"Excuse me. May I ask you a question?"


"Could I have just seen a wolf?"

"OHH, yeah!" the man replied, smiling broadly.  "They're here, even though the DNR will tell you they aren't. They don't want to admit it. But they've been killing our neighbors' dogs two roads over, and when they showed the DNR biologist the tracks he denied it. They (the biologists) don't want them here if they don't have radio collars on."

"So, do you hear them howling?"

"Oh, yes, and coyotes too. You can tell the difference!"

I described my sighting and they smiled and nodded. Yep. That was a wolf. It was really nice to have confirmation from people who live right where I saw the animal, people who know enough and care enough about nature to pick up others' refuse along the road.

A friend with extensive UP experience advises that there is an estimated population of 500 wolves there at present. He's seen them in Canada, but never on the UP, and he was just about as excited as I was to hear of it. That I was given to see one of the few, and a coal-black one at that, seemed like an extravagant gift, a surprise party for my soul.

Photo of a black Denali wolf by Ron Niebrugge, at Used by permission of the photographer. Thank you, Ron and Janine!

Thank you, Bob Pettit, college biology professor, WPBO board member and hardworking 20th Anniversary Spring Fling organizer, for inviting me to Michigan, for taking good care of me wherever I went, including feeding me pasties, and for arranging to have a wolf chase a couple of deer across my path as I left. I know you had something to do with it. You arranged everything else. Long live Bob, the Whitefish Point Bird Observatory, the Spring Fling, the little cedar in the waterfall, the ivory-billed woodpecker, and the coal-black wolf on Route 123.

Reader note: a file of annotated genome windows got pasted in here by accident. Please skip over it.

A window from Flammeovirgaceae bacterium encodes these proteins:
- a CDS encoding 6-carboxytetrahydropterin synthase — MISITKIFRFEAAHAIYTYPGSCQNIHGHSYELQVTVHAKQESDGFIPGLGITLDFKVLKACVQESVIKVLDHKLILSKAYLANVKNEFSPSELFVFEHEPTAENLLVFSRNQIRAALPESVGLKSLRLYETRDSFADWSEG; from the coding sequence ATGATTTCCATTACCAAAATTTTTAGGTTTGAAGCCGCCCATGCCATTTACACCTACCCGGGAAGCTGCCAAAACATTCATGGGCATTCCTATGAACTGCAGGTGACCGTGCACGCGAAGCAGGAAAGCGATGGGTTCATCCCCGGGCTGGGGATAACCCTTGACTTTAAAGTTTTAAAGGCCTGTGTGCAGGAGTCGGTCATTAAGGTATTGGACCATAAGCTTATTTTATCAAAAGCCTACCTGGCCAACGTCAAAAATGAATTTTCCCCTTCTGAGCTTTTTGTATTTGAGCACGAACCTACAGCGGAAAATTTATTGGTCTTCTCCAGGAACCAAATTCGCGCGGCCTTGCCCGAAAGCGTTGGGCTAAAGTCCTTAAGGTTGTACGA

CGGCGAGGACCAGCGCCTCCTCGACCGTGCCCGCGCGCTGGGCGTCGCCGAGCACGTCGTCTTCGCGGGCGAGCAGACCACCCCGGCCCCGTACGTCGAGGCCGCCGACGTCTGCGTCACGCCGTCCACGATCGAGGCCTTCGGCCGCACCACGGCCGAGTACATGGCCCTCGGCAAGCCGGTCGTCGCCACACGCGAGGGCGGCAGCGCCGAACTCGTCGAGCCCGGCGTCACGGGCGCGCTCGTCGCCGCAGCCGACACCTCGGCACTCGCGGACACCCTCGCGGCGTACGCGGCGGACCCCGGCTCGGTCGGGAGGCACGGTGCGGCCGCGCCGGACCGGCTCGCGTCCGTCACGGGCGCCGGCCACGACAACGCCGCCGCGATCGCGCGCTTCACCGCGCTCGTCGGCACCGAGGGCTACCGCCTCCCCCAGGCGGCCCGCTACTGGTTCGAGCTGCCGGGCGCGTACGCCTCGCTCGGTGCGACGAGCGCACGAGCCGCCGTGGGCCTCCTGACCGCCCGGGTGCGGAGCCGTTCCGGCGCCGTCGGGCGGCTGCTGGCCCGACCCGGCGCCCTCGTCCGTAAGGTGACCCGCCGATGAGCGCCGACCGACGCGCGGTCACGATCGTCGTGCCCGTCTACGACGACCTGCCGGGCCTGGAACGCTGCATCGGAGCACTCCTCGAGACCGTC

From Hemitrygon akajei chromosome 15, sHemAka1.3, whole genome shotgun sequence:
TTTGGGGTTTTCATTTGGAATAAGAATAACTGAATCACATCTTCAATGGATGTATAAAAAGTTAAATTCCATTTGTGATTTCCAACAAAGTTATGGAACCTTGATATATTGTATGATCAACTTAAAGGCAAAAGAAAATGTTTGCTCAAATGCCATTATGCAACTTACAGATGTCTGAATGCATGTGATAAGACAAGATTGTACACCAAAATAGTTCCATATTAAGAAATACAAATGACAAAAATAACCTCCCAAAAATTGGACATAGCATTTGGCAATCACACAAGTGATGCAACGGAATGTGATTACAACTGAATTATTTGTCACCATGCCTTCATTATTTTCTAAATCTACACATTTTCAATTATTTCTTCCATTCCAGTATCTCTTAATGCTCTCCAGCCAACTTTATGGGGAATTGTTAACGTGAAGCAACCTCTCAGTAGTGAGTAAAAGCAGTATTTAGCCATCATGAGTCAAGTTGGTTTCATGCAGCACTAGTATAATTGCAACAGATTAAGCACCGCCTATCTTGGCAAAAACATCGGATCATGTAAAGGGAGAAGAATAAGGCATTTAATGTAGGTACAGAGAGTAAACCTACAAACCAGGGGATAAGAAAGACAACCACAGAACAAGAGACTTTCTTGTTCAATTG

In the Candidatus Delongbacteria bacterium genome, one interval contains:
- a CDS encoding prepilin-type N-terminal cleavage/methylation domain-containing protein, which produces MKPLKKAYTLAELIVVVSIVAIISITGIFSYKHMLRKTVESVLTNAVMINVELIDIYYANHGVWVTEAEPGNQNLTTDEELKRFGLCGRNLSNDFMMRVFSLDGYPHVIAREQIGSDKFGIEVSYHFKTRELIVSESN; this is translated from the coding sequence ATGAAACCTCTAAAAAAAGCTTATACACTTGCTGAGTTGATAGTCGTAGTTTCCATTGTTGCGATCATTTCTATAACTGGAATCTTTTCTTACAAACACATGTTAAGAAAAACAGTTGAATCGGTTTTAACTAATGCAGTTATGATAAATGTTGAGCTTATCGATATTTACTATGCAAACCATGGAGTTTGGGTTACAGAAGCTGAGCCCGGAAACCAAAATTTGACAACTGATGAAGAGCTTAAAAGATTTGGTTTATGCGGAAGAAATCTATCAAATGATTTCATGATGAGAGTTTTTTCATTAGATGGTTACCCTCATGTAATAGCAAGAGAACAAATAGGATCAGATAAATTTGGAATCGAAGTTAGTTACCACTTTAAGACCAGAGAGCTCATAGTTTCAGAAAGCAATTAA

That's a great story. Very, very lucky.
My wife and I were privileged to see some wolves at Yellowstone a few years ago. They were extremely far away, though, nothing like your sighting. But it was still fantastic, among our best experiences in that wonderful place, and akin to a sacred moment.
I can't believe there are those who do not want these animals around.

Beautiful story, and the way you offer it made me feel like I was with you off the side of the road, scanning for the black.

We're all familiar with, "I Didn't Get a Picture".


My post today was about not getting the picture too. You trumped me with STYLE! A wolf. WOW! Congrats!

I had a similar experience recently with a Badger! A friend and I were driving down the road on our way to Malheur NWR and there he was. We came to a quick halt on the highway, did a u-turn and went back to look, but couldn't find him. I guess you have watch out for those who "brake for wildlife"!!